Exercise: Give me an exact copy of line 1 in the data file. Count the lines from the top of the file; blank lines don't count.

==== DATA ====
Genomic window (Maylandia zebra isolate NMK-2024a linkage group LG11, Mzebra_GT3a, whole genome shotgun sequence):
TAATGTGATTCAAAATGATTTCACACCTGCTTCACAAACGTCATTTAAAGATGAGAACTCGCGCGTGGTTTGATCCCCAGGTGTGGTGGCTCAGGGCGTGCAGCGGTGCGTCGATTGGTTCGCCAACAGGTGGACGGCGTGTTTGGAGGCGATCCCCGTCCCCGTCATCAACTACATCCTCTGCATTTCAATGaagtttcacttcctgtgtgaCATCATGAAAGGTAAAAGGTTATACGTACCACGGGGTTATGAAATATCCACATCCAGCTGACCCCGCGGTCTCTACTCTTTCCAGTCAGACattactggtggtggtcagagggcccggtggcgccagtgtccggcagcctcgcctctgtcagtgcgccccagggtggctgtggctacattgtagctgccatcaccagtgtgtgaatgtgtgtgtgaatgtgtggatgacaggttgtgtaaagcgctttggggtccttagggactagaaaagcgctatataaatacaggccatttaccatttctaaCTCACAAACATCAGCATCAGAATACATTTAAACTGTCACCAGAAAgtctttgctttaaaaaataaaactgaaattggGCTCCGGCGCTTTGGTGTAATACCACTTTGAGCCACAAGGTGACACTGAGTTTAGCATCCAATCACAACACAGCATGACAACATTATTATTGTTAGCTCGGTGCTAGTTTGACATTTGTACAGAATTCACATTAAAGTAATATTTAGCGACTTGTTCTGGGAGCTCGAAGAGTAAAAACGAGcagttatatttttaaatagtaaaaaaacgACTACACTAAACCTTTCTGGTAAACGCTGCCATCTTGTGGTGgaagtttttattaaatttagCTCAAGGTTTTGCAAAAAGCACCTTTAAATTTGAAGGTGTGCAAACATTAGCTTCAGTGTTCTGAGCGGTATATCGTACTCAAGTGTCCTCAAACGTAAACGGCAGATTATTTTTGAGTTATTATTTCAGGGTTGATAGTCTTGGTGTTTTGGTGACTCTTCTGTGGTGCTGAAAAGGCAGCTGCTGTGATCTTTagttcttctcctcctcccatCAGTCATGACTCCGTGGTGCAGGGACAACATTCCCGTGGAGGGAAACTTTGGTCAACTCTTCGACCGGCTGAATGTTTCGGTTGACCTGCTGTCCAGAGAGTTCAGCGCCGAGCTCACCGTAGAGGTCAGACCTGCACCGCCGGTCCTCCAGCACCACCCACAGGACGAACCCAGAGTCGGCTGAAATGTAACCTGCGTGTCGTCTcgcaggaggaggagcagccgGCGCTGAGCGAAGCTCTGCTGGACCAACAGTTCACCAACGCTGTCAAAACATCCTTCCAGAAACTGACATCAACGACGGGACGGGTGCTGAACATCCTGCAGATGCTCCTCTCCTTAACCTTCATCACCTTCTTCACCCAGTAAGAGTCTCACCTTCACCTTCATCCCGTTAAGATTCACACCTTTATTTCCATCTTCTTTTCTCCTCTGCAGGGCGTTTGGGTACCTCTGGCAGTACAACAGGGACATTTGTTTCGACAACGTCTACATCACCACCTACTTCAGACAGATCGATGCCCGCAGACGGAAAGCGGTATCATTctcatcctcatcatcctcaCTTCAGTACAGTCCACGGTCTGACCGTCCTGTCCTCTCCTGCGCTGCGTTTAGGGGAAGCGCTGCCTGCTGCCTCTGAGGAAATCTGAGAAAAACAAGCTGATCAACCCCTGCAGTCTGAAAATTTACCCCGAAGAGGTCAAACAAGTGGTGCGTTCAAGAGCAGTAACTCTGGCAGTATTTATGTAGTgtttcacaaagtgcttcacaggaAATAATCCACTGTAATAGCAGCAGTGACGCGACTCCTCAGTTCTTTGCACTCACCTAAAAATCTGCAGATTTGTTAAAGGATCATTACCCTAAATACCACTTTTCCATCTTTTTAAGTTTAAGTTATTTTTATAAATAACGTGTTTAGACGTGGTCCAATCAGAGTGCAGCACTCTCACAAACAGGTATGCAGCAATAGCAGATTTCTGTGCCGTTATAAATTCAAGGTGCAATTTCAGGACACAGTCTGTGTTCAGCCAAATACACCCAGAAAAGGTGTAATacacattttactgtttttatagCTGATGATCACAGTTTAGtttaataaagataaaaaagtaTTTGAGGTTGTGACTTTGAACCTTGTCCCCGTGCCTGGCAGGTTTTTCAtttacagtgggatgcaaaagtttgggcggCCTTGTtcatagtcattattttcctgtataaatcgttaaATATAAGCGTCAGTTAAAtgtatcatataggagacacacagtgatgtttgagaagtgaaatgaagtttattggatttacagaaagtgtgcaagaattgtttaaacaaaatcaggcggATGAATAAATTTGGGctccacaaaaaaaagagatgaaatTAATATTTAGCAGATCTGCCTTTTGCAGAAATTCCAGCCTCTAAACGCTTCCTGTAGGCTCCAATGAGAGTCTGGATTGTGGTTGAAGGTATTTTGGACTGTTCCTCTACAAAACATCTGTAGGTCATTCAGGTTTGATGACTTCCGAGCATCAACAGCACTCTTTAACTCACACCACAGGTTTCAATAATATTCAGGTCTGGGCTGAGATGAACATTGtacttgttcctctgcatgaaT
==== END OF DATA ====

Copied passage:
Genomic window (Maylandia zebra isolate NMK-2024a linkage group LG11, Mzebra_GT3a, whole genome shotgun sequence):